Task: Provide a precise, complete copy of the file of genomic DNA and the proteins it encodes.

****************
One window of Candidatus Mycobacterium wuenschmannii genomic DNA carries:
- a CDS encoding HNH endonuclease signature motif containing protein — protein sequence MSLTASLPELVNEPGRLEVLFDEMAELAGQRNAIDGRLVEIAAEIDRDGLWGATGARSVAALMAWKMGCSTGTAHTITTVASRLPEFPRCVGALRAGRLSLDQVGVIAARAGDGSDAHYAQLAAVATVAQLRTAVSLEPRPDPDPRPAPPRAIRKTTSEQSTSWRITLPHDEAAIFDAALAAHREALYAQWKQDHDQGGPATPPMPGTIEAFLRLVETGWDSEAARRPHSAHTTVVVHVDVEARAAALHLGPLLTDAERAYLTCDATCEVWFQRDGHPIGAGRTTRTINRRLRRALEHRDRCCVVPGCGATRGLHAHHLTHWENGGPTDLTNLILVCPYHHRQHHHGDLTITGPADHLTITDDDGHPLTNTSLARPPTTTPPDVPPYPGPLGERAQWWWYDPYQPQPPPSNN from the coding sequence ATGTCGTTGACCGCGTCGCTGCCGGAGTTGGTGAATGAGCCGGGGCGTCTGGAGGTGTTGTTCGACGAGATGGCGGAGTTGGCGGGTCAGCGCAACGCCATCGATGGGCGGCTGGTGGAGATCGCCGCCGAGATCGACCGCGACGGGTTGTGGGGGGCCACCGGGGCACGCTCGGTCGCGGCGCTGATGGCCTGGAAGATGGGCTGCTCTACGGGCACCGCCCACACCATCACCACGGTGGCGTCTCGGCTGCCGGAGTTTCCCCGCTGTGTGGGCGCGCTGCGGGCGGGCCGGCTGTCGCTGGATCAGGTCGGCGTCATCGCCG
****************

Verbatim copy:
One window of Candidatus Mycobacterium wuenschmannii genomic DNA carries:
- a CDS encoding HNH endonuclease signature motif containing protein — protein sequence MSLTASLPELVNEPGRLEVLFDEMAELAGQRNAIDGRLVEIAAEIDRDGLWGATGARSVAALMAWKMGCSTGTAHTITTVASRLPEFPRCVGALRAGRLSLDQVGVIAARAGDGSDAHYAQLAAVATVAQLRTAVSLEPRPDPDPRPAPPRAIRKTTSEQSTSWRITLPHDEAAIFDAALAAHREALYAQWKQDHDQGGPATPPMPGTIEAFLRLVETGWDSEAARRPHSAHTTVVVHVDVEARAAALHLGPLLTDAERAYLTCDATCEVWFQRDGHPIGAGRTTRTINRRLRRALEHRDRCCVVPGCGATRGLHAHHLTHWENGGPTDLTNLILVCPYHHRQHHHGDLTITGPADHLTITDDDGHPLTNTSLARPPTTTPPDVPPYPGPLGERAQWWWYDPYQPQPPPSNN from the coding sequence ATGTCGTTGACCGCGTCGCTGCCGGAGTTGGTGAATGAGCCGGGGCGTCTGGAGGTGTTGTTCGACGAGATGGCGGAGTTGGCGGGTCAGCGCAACGCCATCGATGGGCGGCTGGTGGAGATCGCCGCCGAGATCGACCGCGACGGGTTGTGGGGGGCCACCGGGGCACGCTCGGTCGCGGCGCTGATGGCCTGGAAGATGGGCTGCTCTACGGGCACCGCCCACACCATCACCACGGTGGCGTCTCGGCTGCCGGAGTTTCCCCGCTGTGTGGGCGCGCTGCGGGCGGGCCGGCTGTCGCTGGATCAGGTCGGCGTCATCGCCG